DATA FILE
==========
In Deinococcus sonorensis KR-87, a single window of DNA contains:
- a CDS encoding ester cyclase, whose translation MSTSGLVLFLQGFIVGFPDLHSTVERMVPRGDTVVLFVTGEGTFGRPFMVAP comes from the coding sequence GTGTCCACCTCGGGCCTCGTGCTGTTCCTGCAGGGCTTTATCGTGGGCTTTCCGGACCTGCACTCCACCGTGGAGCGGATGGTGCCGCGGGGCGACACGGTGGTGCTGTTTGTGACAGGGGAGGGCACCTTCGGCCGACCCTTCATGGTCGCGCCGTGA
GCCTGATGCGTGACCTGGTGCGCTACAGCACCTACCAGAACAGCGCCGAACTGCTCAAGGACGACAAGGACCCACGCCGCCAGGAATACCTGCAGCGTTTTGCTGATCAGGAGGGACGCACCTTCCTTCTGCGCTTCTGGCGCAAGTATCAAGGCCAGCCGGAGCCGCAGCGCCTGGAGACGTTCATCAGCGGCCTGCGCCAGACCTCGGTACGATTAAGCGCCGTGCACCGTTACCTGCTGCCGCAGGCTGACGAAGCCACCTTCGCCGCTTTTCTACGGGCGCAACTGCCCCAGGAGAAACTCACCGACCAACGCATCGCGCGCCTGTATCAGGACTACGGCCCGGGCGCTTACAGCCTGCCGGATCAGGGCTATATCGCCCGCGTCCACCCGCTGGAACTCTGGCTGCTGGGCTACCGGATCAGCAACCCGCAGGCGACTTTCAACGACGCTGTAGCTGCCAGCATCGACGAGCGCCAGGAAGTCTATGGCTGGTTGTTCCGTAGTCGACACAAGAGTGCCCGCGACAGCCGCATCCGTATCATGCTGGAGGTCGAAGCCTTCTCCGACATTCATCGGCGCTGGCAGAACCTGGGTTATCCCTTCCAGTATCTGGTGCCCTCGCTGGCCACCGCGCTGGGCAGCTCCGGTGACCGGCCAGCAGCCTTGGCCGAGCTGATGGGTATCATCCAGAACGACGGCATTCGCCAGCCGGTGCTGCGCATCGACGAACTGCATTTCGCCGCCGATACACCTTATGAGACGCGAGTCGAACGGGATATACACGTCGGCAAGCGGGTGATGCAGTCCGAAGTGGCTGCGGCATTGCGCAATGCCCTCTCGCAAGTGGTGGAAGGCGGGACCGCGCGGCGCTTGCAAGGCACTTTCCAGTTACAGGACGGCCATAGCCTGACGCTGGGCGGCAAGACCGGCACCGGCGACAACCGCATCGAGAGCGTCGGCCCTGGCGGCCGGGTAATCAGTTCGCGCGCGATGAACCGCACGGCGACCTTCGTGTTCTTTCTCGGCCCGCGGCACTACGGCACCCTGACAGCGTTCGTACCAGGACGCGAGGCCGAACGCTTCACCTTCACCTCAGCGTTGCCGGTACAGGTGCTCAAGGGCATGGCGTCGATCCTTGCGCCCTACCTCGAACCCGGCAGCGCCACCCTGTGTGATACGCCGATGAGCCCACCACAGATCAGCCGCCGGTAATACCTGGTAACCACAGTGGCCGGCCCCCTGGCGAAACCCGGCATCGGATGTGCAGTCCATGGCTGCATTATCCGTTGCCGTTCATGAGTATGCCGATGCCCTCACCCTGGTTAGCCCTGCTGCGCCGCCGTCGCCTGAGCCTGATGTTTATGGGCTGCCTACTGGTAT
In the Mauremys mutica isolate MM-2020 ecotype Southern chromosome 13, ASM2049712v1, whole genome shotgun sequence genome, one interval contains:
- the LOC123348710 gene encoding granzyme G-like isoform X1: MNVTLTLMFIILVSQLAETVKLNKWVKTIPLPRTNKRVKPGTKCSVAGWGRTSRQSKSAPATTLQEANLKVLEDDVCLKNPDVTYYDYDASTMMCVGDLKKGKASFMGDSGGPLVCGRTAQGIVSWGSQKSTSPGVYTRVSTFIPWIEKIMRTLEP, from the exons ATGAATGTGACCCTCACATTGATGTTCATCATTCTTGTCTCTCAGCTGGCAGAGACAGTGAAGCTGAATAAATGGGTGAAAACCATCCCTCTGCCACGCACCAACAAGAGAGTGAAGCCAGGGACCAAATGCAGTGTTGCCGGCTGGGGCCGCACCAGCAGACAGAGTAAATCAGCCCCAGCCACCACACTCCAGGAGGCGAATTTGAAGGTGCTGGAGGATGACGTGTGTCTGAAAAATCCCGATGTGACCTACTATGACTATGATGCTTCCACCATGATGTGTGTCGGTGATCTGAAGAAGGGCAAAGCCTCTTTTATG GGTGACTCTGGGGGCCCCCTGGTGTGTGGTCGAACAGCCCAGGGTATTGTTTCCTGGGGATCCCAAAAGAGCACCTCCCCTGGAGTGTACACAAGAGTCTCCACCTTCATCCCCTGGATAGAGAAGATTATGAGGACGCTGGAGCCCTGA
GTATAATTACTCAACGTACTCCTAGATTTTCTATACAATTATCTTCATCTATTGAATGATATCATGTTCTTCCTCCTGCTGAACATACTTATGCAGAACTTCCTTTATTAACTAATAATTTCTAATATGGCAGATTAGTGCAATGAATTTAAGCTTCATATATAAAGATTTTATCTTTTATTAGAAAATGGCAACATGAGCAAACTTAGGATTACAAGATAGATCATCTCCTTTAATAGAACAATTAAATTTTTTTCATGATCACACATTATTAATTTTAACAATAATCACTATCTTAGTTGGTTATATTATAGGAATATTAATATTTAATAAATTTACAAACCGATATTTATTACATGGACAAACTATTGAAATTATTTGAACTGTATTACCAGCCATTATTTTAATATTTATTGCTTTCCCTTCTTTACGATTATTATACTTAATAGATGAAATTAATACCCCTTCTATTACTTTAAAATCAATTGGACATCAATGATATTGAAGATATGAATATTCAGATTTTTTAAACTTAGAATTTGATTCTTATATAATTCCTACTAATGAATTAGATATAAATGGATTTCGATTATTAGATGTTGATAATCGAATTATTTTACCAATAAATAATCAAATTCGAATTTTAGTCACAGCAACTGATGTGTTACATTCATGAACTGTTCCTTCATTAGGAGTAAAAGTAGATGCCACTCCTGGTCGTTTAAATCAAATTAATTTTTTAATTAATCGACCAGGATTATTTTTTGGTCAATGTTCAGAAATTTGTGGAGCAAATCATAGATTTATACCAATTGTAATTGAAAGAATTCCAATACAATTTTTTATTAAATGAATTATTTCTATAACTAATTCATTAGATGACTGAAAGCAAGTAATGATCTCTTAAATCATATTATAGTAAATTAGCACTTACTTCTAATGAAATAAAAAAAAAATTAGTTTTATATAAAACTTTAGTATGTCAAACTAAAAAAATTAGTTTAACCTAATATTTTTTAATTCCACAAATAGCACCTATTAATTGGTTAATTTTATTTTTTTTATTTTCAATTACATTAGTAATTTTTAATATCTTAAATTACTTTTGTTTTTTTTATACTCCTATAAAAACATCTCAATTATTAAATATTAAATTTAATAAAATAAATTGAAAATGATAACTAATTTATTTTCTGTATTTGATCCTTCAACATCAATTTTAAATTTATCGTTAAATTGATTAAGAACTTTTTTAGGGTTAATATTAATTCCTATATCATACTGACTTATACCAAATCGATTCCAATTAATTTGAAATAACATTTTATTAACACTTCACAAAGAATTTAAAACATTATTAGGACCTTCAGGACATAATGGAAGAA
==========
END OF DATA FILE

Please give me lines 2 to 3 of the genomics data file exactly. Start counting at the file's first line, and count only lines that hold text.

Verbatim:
- a CDS encoding ester cyclase, whose translation MSTSGLVLFLQGFIVGFPDLHSTVERMVPRGDTVVLFVTGEGTFGRPFMVAP comes from the coding sequence GTGTCCACCTCGGGCCTCGTGCTGTTCCTGCAGGGCTTTATCGTGGGCTTTCCGGACCTGCACTCCACCGTGGAGCGGATGGTGCCGCGGGGCGACACGGTGGTGCTGTTTGTGACAGGGGAGGGCACCTTCGGCCGACCCTTCATGGTCGCGCCGTGA
GCCTGATGCGTGACCTGGTGCGCTACAGCACCTACCAGAACAGCGCCGAACTGCTCAAGGACGACAAGGACCCACGCCGCCAGGAATACCTGCAGCGTTTTGCTGATCAGGAGGGACGCACCTTCCTTCTGCGCTTCTGGCGCAAGTATCAAGGCCAGCCGGAGCCGCAGCGCCTGGAGACGTTCATCAGCGGCCTGCGCCAGACCTCGGTACGATTAAGCGCCGTGCACCGTTACCTGCTGCCGCAGGCTGACGAAGCCACCTTCGCCGCTTTTCTACGGGCGCAACTGCCCCAGGAGAAACTCACCGACCAACGCATCGCGCGCCTGTATCAGGACTACGGCCCGGGCGCTTACAGCCTGCCGGATCAGGGCTATATCGCCCGCGTCCACCCGCTGGAACTCTGGCTGCTGGGCTACCGGATCAGCAACCCGCAGGCGACTTTCAACGACGCTGTAGCTGCCAGCATCGACGAGCGCCAGGAAGTCTATGGCTGGTTGTTCCGTAGTCGACACAAGAGTGCCCGCGACAGCCGCATCCGTATCATGCTGGAGGTCGAAGCCTTCTCCGACATTCATCGGCGCTGGCAGAACCTGGGTTATCCCTTCCAGTATCTGGTGCCCTCGCTGGCCACCGCGCTGGGCAGCTCCGGTGACCGGCCAGCAGCCTTGGCCGAGCTGATGGGTATCATCCAGAACGACGGCATTCGCCAGCCGGTGCTGCGCATCGACGAACTGCATTTCGCCGCCGATACACCTTATGAGACGCGAGTCGAACGGGATATACACGTCGGCAAGCGGGTGATGCAGTCCGAAGTGGCTGCGGCATTGCGCAATGCCCTCTCGCAAGTGGTGGAAGGCGGGACCGCGCGGCGCTTGCAAGGCACTTTCCAGTTACAGGACGGCCATAGCCTGACGCTGGGCGGCAAGACCGGCACCGGCGACAACCGCATCGAGAGCGTCGGCCCTGGCGGCCGGGTAATCAGTTCGCGCGCGATGAACCGCACGGCGACCTTCGTGTTCTTTCTCGGCCCGCGGCACTACGGCACCCTGACAGCGTTCGTACCAGGACGCGAGGCCGAACGCTTCACCTTCACCTCAGCGTTGCCGGTACAGGTGCTCAAGGGCATGGCGTCGATCCTTGCGCCCTACCTCGAACCCGGCAGCGCCACCCTGTGTGATACGCCGATGAGCCCACCACAGATCAGCCGCCGGTAATACCTGGTAACCACAGTGGCCGGCCCCCTGGCGAAACCCGGCATCGGATGTGCAGTCCATGGCTGCATTATCCGTTGCCGTTCATGAGTATGCCGATGCCCTCACCCTGGTTAGCCCTGCTGCGCCGCCGTCGCCTGAGCCTGATGTTTATGGGCTGCCTACTGGTAT